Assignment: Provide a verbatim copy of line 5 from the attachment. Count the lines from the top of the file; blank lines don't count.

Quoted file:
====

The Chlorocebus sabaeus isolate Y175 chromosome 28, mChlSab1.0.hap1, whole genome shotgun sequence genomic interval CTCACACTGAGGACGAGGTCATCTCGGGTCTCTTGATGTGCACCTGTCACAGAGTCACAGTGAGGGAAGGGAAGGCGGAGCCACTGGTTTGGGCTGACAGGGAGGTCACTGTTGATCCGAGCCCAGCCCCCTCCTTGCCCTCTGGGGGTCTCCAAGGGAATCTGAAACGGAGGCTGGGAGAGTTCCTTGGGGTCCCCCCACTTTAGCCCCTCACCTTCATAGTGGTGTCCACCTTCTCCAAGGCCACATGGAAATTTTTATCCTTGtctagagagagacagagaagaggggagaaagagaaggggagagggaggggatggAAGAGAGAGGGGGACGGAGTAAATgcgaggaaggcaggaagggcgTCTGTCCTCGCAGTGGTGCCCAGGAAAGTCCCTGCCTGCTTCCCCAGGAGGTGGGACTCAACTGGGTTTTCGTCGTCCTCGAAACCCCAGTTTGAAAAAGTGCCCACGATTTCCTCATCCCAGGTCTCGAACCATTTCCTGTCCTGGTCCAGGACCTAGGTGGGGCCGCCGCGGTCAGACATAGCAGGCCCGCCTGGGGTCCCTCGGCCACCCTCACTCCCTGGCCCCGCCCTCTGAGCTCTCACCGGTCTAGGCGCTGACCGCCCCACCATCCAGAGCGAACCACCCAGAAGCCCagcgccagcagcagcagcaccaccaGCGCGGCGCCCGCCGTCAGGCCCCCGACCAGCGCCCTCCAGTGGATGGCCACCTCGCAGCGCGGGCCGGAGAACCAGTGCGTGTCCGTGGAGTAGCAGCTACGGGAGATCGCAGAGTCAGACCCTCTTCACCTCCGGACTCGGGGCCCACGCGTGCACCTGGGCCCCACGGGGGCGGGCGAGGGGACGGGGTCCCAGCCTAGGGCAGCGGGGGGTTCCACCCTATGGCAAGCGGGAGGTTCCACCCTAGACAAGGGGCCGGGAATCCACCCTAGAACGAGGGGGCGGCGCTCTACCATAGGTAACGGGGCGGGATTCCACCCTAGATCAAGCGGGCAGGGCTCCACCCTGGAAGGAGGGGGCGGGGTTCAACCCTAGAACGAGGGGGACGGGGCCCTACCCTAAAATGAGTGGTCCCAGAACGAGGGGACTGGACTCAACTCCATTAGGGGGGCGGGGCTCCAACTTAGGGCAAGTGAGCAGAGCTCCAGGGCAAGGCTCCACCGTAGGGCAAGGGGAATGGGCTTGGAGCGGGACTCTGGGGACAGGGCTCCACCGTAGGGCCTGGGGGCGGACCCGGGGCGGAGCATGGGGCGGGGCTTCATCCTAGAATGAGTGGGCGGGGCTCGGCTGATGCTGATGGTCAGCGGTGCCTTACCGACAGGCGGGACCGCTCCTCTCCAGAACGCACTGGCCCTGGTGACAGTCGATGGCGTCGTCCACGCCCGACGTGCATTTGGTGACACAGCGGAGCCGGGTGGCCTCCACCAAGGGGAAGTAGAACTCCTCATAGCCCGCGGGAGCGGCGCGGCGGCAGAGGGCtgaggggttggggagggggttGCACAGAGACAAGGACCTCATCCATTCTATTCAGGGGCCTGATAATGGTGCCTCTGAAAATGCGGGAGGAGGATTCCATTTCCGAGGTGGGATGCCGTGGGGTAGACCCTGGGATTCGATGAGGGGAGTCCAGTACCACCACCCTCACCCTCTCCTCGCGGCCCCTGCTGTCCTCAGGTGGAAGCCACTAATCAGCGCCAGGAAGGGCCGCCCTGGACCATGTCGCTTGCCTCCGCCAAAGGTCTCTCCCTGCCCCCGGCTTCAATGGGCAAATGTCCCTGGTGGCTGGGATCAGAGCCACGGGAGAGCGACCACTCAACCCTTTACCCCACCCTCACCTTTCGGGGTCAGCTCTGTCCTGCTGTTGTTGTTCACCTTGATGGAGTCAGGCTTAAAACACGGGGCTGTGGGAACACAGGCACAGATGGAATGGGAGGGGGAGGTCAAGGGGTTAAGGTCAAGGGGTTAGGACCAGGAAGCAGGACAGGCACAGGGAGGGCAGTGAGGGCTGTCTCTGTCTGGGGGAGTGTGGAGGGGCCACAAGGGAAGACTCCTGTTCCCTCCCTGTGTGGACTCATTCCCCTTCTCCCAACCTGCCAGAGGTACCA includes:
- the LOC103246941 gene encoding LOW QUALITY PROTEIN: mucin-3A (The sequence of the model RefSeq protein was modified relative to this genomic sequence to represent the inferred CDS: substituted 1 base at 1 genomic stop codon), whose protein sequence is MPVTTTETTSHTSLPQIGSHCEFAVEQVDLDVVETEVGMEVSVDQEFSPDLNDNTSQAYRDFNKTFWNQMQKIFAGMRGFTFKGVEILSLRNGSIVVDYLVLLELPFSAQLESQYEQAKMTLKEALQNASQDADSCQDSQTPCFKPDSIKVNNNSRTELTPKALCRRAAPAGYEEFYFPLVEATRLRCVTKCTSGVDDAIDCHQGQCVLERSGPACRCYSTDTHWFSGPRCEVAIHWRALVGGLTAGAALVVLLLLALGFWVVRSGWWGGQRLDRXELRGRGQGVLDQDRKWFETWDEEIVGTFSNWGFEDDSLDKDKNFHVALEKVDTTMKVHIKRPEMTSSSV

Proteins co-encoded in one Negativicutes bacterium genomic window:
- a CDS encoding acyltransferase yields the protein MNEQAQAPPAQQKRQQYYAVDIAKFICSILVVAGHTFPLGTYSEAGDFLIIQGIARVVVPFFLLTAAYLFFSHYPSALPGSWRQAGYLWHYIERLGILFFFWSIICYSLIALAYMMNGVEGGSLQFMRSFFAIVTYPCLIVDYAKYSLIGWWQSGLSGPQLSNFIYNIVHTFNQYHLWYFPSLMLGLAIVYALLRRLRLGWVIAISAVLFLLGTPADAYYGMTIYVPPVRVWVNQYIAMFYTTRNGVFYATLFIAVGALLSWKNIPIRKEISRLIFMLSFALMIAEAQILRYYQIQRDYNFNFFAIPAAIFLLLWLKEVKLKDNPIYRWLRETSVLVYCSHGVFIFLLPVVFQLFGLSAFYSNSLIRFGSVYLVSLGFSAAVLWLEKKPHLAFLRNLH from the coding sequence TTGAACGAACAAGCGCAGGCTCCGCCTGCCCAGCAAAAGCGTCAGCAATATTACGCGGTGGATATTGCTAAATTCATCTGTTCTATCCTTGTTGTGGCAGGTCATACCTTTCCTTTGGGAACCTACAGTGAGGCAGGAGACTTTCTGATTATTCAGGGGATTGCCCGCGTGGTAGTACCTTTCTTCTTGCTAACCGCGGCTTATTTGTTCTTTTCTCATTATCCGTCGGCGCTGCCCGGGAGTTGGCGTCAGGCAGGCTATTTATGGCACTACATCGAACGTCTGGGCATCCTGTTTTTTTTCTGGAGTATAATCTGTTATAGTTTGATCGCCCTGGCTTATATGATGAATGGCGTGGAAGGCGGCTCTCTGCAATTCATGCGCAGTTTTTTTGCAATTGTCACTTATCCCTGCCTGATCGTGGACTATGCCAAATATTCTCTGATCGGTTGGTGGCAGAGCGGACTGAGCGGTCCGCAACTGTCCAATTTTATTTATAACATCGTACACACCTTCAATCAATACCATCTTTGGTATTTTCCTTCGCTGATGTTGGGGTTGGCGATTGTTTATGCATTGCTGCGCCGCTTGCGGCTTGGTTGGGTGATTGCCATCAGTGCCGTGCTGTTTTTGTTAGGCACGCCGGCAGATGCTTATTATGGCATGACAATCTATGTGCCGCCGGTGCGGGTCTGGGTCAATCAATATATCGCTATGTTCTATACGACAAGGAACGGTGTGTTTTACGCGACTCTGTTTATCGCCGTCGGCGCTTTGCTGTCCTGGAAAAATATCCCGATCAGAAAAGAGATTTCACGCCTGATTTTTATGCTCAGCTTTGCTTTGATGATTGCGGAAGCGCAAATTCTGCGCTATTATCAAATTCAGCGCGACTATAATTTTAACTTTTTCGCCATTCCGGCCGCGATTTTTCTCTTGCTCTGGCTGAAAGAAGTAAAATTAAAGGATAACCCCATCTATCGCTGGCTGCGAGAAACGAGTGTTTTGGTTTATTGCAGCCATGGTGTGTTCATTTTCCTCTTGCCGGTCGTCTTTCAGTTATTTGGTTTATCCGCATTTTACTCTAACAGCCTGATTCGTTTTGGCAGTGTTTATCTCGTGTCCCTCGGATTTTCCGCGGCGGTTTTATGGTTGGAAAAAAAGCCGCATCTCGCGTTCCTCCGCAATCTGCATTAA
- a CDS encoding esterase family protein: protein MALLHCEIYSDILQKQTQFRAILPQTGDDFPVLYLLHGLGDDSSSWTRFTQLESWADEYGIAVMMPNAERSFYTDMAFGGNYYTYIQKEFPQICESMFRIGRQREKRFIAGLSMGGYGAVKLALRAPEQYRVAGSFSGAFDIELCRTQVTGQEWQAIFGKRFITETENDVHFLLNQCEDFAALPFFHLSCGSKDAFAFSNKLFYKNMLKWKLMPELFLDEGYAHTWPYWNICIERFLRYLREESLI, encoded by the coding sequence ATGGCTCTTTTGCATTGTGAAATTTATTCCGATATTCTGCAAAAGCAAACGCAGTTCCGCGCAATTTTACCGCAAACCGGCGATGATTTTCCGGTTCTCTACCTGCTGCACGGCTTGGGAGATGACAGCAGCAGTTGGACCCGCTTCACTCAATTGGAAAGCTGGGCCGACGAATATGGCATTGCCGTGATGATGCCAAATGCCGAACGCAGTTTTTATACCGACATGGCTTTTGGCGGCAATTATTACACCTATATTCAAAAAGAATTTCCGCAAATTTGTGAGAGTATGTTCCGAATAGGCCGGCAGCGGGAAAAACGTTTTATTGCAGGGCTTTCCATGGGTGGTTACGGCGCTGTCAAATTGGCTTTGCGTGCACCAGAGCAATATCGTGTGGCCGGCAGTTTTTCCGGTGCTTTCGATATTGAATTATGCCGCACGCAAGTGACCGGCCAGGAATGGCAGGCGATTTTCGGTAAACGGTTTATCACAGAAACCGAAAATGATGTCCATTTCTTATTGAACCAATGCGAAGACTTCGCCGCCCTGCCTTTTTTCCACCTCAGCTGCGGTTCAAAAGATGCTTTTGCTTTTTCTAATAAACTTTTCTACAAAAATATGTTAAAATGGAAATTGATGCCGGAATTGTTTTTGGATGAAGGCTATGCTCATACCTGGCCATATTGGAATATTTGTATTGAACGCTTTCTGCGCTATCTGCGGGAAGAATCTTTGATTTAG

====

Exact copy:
- a CDS encoding esterase family protein: protein MALLHCEIYSDILQKQTQFRAILPQTGDDFPVLYLLHGLGDDSSSWTRFTQLESWADEYGIAVMMPNAERSFYTDMAFGGNYYTYIQKEFPQICESMFRIGRQREKRFIAGLSMGGYGAVKLALRAPEQYRVAGSFSGAFDIELCRTQVTGQEWQAIFGKRFITETENDVHFLLNQCEDFAALPFFHLSCGSKDAFAFSNKLFYKNMLKWKLMPELFLDEGYAHTWPYWNICIERFLRYLREESLI, encoded by the coding sequence ATGGCTCTTTTGCATTGTGAAATTTATTCCGATATTCTGCAAAAGCAAACGCAGTTCCGCGCAATTTTACCGCAAACCGGCGATGATTTTCCGGTTCTCTACCTGCTGCACGGCTTGGGAGATGACAGCAGCAGTTGGACCCGCTTCACTCAATTGGAAAGCTGGGCCGACGAATATGGCATTGCCGTGATGATGCCAAATGCCGAACGCAGTTTTTATACCGACATGGCTTTTGGCGGCAATTATTACACCTATATTCAAAAAGAATTTCCGCAAATTTGTGAGAGTATGTTCCGAATAGGCCGGCAGCGGGAAAAACGTTTTATTGCAGGGCTTTCCATGGGTGGTTACGGCGCTGTCAAATTGGCTTTGCGTGCACCAGAGCAATATCGTGTGGCCGGCAGTTTTTCCGGTGCTTTCGATATTGAATTATGCCGCACGCAAGTGACCGGCCAGGAATGGCAGGCGATTTTCGGTAAACGGTTTATCACAGAAACCGAAAATGATGTCCATTTCTTATTGAACCAATGCGAAGACTTCGCCGCCCTGCCTTTTTTCCACCTCAGCTGCGGTTCAAAAGATGCTTTTGCTTTTTCTAATAAACTTTTCTACAAAAATATGTTAAAATGGAAATTGATGCCGGAATTGTTTTTGGATGAAGGCTATGCTCATACCTGGCCATATTGGAATATTTGTATTGAACGCTTTCTGCGCTATCTGCGGGAAGAATCTTTGATTTAG